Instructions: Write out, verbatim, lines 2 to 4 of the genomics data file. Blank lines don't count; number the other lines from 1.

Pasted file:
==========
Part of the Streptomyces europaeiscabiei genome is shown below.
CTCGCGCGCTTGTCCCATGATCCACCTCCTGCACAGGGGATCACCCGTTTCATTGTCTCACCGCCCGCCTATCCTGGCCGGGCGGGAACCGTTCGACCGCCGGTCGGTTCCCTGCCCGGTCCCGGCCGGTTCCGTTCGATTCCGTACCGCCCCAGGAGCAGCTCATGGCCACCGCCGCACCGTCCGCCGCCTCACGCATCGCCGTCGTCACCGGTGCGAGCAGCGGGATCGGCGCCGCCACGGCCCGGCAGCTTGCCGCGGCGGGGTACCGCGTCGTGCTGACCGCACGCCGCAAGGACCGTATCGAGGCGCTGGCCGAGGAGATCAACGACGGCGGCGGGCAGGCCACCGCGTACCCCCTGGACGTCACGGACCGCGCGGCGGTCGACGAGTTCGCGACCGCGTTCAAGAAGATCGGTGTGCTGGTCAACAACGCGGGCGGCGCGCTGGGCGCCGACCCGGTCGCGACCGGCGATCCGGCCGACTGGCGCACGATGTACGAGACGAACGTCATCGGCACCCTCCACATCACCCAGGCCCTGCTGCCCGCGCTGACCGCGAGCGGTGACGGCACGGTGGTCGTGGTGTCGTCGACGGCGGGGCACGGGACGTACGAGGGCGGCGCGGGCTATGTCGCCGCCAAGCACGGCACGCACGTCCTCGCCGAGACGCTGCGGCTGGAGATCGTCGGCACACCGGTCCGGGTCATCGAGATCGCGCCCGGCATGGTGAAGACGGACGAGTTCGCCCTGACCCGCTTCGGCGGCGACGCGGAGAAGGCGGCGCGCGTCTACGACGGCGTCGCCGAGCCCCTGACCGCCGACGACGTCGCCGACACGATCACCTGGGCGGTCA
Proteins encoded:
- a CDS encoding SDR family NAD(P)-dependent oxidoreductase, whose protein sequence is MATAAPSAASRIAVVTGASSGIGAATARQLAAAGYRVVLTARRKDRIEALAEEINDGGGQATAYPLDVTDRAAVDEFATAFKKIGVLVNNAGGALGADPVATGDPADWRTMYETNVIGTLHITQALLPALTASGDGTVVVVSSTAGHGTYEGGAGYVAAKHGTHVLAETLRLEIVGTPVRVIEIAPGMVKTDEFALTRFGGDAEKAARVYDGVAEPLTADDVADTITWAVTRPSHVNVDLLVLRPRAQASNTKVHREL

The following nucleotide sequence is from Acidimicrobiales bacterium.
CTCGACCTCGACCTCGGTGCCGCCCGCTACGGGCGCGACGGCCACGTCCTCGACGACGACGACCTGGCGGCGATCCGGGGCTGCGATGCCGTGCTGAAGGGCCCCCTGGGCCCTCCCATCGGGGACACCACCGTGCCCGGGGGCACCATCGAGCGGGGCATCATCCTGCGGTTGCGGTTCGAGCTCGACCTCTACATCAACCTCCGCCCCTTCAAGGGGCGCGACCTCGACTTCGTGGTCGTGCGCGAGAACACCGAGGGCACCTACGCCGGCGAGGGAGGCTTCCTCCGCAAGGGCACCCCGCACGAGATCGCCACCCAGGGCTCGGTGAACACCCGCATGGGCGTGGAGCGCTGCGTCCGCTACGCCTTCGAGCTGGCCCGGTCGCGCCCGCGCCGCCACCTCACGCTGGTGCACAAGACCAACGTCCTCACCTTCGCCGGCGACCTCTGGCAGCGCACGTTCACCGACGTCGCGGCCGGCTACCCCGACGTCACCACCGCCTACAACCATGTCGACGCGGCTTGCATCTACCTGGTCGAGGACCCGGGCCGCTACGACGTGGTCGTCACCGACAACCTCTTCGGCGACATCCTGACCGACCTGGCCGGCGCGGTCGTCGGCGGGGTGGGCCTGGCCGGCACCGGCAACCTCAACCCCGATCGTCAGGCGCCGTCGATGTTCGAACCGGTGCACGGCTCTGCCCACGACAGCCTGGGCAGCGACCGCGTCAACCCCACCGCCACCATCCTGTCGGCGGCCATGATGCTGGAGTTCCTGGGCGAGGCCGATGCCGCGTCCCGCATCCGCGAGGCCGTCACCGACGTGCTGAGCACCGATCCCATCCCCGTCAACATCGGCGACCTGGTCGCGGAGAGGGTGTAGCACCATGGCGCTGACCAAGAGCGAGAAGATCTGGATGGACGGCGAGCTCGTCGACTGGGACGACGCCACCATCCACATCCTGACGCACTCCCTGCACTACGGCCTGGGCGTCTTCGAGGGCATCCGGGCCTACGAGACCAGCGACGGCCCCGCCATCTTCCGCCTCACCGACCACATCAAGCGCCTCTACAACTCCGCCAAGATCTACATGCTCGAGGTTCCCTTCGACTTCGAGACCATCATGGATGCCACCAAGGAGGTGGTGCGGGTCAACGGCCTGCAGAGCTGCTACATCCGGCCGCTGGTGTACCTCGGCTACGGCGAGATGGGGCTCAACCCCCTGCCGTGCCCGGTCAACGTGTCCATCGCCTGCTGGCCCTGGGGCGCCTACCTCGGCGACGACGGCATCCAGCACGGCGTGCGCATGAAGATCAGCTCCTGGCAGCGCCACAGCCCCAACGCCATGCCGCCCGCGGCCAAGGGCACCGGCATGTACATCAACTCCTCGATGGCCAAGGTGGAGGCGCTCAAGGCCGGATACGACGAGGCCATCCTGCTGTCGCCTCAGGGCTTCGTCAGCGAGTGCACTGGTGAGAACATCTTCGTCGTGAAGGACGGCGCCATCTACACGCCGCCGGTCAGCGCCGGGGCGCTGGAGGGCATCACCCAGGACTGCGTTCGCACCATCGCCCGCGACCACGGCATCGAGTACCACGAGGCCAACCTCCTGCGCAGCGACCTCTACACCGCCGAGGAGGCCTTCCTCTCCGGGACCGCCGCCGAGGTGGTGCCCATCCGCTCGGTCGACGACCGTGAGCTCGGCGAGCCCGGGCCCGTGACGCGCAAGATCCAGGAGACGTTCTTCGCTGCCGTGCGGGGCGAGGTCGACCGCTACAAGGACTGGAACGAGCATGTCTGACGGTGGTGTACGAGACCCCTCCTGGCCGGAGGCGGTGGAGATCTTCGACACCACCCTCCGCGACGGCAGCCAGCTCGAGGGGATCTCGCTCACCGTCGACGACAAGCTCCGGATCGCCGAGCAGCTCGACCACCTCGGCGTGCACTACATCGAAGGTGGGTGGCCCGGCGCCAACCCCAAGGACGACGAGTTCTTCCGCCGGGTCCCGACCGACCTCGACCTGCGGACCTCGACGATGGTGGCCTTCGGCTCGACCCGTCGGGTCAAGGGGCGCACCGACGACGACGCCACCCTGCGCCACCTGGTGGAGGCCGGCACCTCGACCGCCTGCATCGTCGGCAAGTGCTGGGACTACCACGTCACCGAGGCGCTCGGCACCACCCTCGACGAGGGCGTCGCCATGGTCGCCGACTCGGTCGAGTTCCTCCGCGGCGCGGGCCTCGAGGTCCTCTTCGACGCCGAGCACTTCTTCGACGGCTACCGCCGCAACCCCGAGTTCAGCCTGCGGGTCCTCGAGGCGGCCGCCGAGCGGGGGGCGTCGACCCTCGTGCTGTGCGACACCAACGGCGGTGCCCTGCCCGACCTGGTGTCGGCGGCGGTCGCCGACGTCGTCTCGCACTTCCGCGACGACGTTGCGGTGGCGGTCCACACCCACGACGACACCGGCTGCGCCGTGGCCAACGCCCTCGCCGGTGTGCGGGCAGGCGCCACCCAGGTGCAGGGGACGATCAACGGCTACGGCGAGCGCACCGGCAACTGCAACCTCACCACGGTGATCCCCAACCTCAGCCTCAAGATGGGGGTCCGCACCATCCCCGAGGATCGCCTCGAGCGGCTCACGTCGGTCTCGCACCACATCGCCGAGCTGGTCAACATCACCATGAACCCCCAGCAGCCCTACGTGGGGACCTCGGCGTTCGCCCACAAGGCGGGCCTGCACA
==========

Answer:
CTCGCGCGCTTGTCCCATGATCCACCTCCTGCACAGGGGATCACCCGTTTCATTGTCTCACCGCCCGCCTATCCTGGCCGGGCGGGAACCGTTCGACCGCCGGTCGGTTCCCTGCCCGGTCCCGGCCGGTTCCGTTCGATTCCGTACCGCCCCAGGAGCAGCTCATGGCCACCGCCGCACCGTCCGCCGCCTCACGCATCGCCGTCGTCACCGGTGCGAGCAGCGGGATCGGCGCCGCCACGGCCCGGCAGCTTGCCGCGGCGGGGTACCGCGTCGTGCTGACCGCACGCCGCAAGGACCGTATCGAGGCGCTGGCCGAGGAGATCAACGACGGCGGCGGGCAGGCCACCGCGTACCCCCTGGACGTCACGGACCGCGCGGCGGTCGACGAGTTCGCGACCGCGTTCAAGAAGATCGGTGTGCTGGTCAACAACGCGGGCGGCGCGCTGGGCGCCGACCCGGTCGCGACCGGCGATCCGGCCGACTGGCGCACGATGTACGAGACGAACGTCATCGGCACCCTCCACATCACCCAGGCCCTGCTGCCCGCGCTGACCGCGAGCGGTGACGGCACGGTGGTCGTGGTGTCGTCGACGGCGGGGCACGGGACGTACGAGGGCGGCGCGGGCTATGTCGCCGCCAAGCACGGCACGCACGTCCTCGCCGAGACGCTGCGGCTGGAGATCGTCGGCACACCGGTCCGGGTCATCGAGATCGCGCCCGGCATGGTGAAGACGGACGAGTTCGCCCTGACCCGCTTCGGCGGCGACGCGGAGAAGGCGGCGCGCGTCTACGACGGCGTCGCCGAGCCCCTGACCGCCGACGACGTCGCCGACACGATCACCTGGGCGGTCA
Proteins encoded:
- a CDS encoding SDR family NAD(P)-dependent oxidoreductase, whose protein sequence is MATAAPSAASRIAVVTGASSGIGAATARQLAAAGYRVVLTARRKDRIEALAEEINDGGGQATAYPLDVTDRAAVDEFATAFKKIGVLVNNAGGALGADPVATGDPADWRTMYETNVIGTLHITQALLPALTASGDGTVVVVSSTAGHGTYEGGAGYVAAKHGTHVLAETLRLEIVGTPVRVIEIAPGMVKTDEFALTRFGGDAEKAARVYDGVAEPLTADDVADTITWAVTRPSHVNVDLLVLRPRAQASNTKVHREL